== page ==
Even though there are many problems with the film, it does feature some impressive cinematography. Wide, panoramic shots of the South African landscape are beautifully captured and are breathtaking in their richness. Also, the story exhibits just enough mystery to hold one's attention. Further, the black/white dynamic is portrayed in interesting ways (like when The Truth and Reconciliation Commission travels through a white neighborhood to a series of disgusted looks or when Alex continually swims in a public pool that still has a "Whites Only" sign posted), adding layers to the building racial tension. Also, there is an expertly conceived scene that depicts Alex's haunting memories of his brutal torture when he notices the devices used on him during his long imprisonment. Director Tom Hooper layers striking imagery on top of haunting sound cues to create an intense sequence that melds all the tools of filmmaking into a perfectly realized scene. It's too bad that the rest of the film couldn't match this artistry.

Warner Home Video presents "Red Dust" in an anamorphic widescreen 16:9 ratio. The South African environment is stunningly rendered. Hazy, dust-strewn landscapes are nicely captured, as are the bright reds and greens of the Commission hall and the prison bars. These two colors are featured prominently throughout the film and they burst with vibrancy. For the most part, the transfer is exceptional, with no hints of grain or specks. The only minor quibble is some slight edge enhancement in a couple of scenes, but it doesn't detract from the film.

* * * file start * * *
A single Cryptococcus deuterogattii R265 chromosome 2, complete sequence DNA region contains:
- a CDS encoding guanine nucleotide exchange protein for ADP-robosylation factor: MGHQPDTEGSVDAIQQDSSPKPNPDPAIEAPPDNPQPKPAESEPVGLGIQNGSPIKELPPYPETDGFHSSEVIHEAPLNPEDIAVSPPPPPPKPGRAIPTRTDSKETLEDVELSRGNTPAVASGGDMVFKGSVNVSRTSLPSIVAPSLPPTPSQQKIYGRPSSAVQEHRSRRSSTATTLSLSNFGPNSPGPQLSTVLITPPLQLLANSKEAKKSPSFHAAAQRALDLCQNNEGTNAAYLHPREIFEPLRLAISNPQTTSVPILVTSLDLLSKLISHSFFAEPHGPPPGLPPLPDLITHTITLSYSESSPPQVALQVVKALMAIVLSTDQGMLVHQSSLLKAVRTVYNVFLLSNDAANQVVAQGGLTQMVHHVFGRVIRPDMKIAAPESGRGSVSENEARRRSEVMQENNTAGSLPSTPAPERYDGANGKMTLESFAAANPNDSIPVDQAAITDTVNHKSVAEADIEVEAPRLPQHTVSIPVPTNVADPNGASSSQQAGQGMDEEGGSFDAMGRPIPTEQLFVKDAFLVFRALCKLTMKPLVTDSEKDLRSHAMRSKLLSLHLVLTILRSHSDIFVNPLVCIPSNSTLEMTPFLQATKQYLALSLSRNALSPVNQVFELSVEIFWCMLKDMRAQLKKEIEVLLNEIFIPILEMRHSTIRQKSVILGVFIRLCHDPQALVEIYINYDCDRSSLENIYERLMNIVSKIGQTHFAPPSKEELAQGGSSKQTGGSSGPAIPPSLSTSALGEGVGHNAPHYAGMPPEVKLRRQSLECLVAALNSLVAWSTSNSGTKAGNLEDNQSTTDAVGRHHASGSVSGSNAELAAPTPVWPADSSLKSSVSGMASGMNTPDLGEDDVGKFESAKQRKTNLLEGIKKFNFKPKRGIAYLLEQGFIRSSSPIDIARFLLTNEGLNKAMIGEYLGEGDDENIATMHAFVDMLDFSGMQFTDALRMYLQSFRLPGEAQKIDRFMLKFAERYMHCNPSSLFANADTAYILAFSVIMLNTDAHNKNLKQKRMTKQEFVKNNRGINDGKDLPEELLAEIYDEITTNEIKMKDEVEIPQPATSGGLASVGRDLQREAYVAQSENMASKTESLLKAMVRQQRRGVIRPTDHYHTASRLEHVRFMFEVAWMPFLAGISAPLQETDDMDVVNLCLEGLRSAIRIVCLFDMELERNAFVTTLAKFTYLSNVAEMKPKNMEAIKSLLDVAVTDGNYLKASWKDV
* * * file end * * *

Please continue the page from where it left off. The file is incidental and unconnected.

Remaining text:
Sound arrives via Dolby Digital 5.1 surround. Not really a dynamic or aggressive mix, but one that is suitable. Since most of the film is dialogue-driven, this is not a major problem. Focused mainly on the center channels, vocals appear natural and are free of hiss or distortion. Directional effects are suitably realized; like crowd noises, cars driving and clocks ticking. For some unknown reason, only Spanish subtitles are available, which proves to be frustrating. There are many times throughout "Red Dust" where the locals speak with such thick accents that it is difficult to understand what they are saying.

Unfortunately, there are no Extra Features on the disc. What you see is what you get.

"Red Dust" is a noble courtroom drama that deals with brutality of the former South African white regime. While the performances are top notch, the characters verge on redundancy. Sprinkled throughout the film are some strikingly emotional scenes, yet on the whole the film fails to connect with us. Even though the subject matter is worthy material, "Red Dust" stumbles in its execution. While not a complete loss, the potential for greatness is never achieved. With stunning photography and a mystery that holds your attention, "Red Dust" comes mildly recommended.